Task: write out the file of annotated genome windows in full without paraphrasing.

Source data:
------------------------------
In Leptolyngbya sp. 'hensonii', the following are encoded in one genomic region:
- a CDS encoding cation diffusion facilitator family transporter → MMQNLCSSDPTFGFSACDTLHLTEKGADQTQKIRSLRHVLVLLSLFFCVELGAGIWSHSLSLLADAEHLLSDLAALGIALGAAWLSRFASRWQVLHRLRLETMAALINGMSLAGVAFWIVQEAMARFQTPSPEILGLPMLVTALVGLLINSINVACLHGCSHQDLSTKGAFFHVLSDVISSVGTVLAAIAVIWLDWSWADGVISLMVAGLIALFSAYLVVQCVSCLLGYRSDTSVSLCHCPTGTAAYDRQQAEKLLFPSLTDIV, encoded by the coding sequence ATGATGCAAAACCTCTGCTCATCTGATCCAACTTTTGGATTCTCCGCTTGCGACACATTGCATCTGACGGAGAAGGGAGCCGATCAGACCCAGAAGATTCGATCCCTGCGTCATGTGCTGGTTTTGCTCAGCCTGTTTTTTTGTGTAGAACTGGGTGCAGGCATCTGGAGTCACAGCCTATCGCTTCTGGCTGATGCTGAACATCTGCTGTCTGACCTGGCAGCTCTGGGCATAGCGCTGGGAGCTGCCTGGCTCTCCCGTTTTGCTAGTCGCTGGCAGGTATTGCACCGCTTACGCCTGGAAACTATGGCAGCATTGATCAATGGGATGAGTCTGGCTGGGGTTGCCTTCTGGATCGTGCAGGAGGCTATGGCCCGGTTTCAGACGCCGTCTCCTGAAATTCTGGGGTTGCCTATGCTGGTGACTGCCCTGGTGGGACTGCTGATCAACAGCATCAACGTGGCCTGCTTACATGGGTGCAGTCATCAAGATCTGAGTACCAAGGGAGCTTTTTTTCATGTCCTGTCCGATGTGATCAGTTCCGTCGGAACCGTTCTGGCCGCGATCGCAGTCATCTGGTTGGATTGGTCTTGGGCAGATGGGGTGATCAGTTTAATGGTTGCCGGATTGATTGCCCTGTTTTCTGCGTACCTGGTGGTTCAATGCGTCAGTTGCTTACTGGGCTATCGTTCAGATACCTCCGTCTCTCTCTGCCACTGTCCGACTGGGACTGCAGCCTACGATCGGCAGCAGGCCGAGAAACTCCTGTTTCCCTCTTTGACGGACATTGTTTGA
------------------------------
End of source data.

In Leptolyngbya sp. 'hensonii', the following are encoded in one genomic region:
- a CDS encoding cation diffusion facilitator family transporter → MMQNLCSSDPTFGFSACDTLHLTEKGADQTQKIRSLRHVLVLLSLFFCVELGAGIWSHSLSLLADAEHLLSDLAALGIALGAAWLSRFASRWQVLHRLRLETMAALINGMSLAGVAFWIVQEAMARFQTPSPEILGLPMLVTALVGLLINSINVACLHGCSHQDLSTKGAFFHVLSDVISSVGTVLAAIAVIWLDWSWADGVISLMVAGLIALFSAYLVVQCVSCLLGYRSDTSVSLCHCPTGTAAYDRQQAEKLLFPSLTDIV, encoded by the coding sequence ATGATGCAAAACCTCTGCTCATCTGATCCAACTTTTGGATTCTCCGCTTGCGACACATTGCATCTGACGGAGAAGGGAGCCGATCAGACCCAGAAGATTCGATCCCTGCGTCATGTGCTGGTTTTGCTCAGCCTGTTTTTTTGTGTAGAACTGGGTGCAGGCATCTGGAGTCACAGCCTATCGCTTCTGGCTGATGCTGAACATCTGCTGTCTGACCTGGCAGCTCTGGGCATAGCGCTGGGAGCTGCCTGGCTCTCCCGTTTTGCTAGTCGCTGGCAGGTATTGCACCGCTTACGCCTGGAAACTATGGCAGCATTGATCAATGGGATGAGTCTGGCTGGGGTTGCCTTCTGGATCGTGCAGGAGGCTATGGCCCGGTTTCAGACGCCGTCTCCTGAAATTCTGGGGTTGCCTATGCTGGTGACTGCCCTGGTGGGACTGCTGATCAACAGCATCAACGTGGCCTGCTTACATGGGTGCAGTCATCAAGATCTGAGTACCAAGGGAGCTTTTTTTCATGTCCTGTCCGATGTGATCAGTTCCGTCGGAACCGTTCTGGCCGCGATCGCAGTCATCTGGTTGGATTGGTCTTGGGCAGATGGGGTGATCAGTTTAATGGTTGCCGGATTGATTGCCCTGTTTTCTGCGTACCTGGTGGTTCAATGCGTCAGTTGCTTACTGGGCTATCGTTCAGATACCTCCGTCTCTCTCTGCCACTGTCCGACTGGGACTGCAGCCTACGATCGGCAGCAGGCCGAGAAACTCCTGTTTCCCTCTTTGACGGACATTGTTTGA